MONSIEUR CHOCOLAT

 

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*** (out of five)

Spectacular – indeed, from the two leads, virtuosic – performances, assured production design, an intriguing true story and an undeniably fun milieu only just manage to win a tug-of-war with a formulaic script, pedestrian direction and a shamefully obvious score in Monsieur Chocolat (which was simply called Chocolat in its native France). It’s a super-mainstream crowd-pleaser that glitters amiably like a shallow lake in the sun.

Omar Sy (a global star since The Intouchables, 2011) plays Rafael Padilla, a former Cuban slave performing as a scary “cannibal” in a provincial circus in France in the early 1900s. When the circus’ clown Footit (James Thierrée) faces the axe for an act considered old-hat, the two join forces to create a new act, to great acclaim and success in Belle Époque Paris. But Padilla is plagued by demons, including gambling and pride (more on that in a second) and his behaviour seriously jeopardises his success.

Thierrée – grandson of Charlie Chaplin and great-grandson of Eugene O’Neill – is an established, trained and highly skilled Clown, and it is not surprising to see him perform extraordinary physical comedy of the period. The wonderful surprise is seeing Sy, a physically massive man, match him elegantly in the film’s many, many clowning scenes, which appear to have been filmed without any trickery (such as CGI or doubling). Who knew? I don’t know whether Sy has a background in clowning or whether he learned everything for the part, but he is absolutely believable (helped by the reality of the situation, which was that Footit was the established clown who taught Padilla – “Monsieur Chocolat” – the art of clowning).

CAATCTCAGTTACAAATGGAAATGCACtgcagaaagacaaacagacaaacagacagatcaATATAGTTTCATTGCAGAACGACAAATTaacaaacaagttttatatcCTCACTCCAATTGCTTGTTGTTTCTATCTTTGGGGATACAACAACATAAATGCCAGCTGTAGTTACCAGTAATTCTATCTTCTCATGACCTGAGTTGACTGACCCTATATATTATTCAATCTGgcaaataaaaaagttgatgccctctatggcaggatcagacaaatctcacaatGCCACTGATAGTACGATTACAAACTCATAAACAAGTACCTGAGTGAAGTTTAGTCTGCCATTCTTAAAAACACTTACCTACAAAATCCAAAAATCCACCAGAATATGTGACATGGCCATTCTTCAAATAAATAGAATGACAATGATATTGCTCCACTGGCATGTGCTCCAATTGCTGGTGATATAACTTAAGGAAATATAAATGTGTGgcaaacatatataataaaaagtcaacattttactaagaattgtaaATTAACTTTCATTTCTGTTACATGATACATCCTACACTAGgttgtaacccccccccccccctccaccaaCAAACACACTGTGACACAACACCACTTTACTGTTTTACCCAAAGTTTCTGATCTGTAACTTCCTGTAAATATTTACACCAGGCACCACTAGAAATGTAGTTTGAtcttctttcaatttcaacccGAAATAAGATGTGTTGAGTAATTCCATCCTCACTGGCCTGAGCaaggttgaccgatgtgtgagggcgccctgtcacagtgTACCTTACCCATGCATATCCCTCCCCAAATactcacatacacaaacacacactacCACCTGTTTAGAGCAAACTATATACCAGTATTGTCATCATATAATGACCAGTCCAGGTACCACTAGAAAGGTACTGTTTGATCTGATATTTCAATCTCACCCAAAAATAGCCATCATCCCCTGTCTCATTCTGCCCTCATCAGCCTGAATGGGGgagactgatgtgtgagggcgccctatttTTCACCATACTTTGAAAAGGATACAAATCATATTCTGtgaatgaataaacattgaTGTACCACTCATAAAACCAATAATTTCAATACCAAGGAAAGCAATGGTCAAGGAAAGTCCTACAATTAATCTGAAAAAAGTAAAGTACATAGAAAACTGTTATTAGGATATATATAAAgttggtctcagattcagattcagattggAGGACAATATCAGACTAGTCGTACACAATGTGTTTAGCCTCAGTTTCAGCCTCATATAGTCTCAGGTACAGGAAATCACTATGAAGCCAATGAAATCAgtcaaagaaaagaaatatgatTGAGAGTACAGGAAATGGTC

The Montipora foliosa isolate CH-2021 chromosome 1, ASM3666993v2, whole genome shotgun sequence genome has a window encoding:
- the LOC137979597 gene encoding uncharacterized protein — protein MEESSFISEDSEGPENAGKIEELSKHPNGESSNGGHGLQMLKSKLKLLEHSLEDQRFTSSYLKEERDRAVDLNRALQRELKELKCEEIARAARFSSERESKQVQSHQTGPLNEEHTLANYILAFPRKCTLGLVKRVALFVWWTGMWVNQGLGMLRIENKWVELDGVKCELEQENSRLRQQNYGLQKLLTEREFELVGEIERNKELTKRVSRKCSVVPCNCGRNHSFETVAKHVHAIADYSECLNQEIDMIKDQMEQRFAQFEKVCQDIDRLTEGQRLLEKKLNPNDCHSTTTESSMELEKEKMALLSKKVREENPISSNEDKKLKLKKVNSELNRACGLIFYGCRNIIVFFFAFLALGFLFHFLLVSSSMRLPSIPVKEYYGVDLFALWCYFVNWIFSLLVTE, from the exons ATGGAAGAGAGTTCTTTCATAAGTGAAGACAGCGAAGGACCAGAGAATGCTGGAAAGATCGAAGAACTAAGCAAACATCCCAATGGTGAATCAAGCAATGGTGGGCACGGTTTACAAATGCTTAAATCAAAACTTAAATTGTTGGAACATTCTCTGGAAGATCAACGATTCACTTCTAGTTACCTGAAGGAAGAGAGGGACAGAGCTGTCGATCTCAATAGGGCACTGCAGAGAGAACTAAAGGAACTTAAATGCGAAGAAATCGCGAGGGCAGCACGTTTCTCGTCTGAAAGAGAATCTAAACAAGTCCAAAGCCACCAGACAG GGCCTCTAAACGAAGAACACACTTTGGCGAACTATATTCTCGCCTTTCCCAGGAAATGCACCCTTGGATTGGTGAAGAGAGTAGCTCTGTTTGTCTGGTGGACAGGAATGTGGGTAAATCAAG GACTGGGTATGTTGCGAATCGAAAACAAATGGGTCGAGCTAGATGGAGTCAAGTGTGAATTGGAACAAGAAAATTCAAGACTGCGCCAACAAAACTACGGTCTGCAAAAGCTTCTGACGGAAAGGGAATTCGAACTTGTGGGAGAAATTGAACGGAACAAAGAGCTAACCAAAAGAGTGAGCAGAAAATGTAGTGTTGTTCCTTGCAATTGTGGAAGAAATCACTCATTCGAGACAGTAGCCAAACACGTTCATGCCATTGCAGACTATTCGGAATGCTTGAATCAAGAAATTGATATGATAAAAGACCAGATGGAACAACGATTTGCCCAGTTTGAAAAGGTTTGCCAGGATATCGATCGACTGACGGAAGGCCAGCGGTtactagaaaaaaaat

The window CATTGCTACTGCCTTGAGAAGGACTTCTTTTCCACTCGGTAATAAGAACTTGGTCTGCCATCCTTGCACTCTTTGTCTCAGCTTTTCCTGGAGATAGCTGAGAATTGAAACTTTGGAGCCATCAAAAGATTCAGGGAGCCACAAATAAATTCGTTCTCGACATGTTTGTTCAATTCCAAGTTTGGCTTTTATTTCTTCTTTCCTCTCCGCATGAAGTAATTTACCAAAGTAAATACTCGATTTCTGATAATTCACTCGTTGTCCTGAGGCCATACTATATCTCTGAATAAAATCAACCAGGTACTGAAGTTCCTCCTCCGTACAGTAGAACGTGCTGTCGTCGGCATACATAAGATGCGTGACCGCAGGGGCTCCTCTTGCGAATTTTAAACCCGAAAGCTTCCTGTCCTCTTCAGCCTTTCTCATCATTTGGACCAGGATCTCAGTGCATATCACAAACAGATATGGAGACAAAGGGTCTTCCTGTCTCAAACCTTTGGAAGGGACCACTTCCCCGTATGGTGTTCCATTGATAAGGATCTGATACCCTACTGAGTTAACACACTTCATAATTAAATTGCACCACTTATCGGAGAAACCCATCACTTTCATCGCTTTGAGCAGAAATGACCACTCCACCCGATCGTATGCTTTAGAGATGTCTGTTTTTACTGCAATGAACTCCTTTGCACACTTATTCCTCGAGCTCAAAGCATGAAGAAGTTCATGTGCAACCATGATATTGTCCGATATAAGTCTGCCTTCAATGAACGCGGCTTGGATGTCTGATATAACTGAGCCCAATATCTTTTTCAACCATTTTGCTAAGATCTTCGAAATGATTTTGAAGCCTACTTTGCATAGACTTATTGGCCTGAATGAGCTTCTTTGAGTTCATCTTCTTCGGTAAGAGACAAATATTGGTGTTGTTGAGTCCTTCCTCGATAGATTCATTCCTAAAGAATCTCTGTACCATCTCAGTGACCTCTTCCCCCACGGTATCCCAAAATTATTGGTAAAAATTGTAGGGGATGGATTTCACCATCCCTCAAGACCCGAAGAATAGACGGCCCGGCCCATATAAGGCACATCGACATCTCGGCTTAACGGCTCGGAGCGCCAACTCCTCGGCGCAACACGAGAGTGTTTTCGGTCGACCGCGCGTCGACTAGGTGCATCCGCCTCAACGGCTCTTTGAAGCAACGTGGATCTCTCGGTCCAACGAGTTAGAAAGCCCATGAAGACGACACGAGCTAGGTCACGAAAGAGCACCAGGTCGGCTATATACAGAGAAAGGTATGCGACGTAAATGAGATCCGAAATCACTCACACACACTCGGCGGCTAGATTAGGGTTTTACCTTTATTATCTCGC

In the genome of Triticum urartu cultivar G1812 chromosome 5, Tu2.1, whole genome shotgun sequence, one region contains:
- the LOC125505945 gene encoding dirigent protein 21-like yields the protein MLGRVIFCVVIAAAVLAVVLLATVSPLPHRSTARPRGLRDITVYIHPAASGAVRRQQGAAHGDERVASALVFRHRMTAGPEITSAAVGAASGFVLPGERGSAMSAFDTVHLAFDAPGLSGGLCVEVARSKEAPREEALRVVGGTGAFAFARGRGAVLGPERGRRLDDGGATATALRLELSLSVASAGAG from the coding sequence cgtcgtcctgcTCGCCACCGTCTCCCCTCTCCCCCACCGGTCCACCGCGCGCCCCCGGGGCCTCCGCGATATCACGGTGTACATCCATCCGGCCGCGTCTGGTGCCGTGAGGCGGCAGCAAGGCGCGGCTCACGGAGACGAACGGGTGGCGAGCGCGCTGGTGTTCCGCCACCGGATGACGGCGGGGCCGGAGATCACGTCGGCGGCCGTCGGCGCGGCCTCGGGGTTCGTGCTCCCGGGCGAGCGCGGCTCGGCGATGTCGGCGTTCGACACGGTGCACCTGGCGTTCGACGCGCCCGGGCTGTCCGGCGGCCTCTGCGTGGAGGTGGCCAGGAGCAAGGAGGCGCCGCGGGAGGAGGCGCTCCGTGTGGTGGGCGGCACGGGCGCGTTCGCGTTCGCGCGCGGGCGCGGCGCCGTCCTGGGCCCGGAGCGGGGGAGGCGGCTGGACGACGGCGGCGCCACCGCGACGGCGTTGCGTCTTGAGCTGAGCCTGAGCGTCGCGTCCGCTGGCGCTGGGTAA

The evocation of the period – especially of the two circuses we inhabit – is lovely, but the script is simplistic and blunt: you see what’s coming every step of the way. There is very little context given for the more general treatment of black people in France at the time, and, troublingly, the message of the film – perhaps unavoidably, given the source material – seems to be that the secret to success is to shut up and stay in your box. Padilla’s downfall is driven by a growing sense of dignity and pride in his blackness. By demanding to be taken seriously, he loses everything. For an aspirational movie about a somewhat forgotten black pioneer, that’s pretty disheartening.

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The actual Padilla and Footit.

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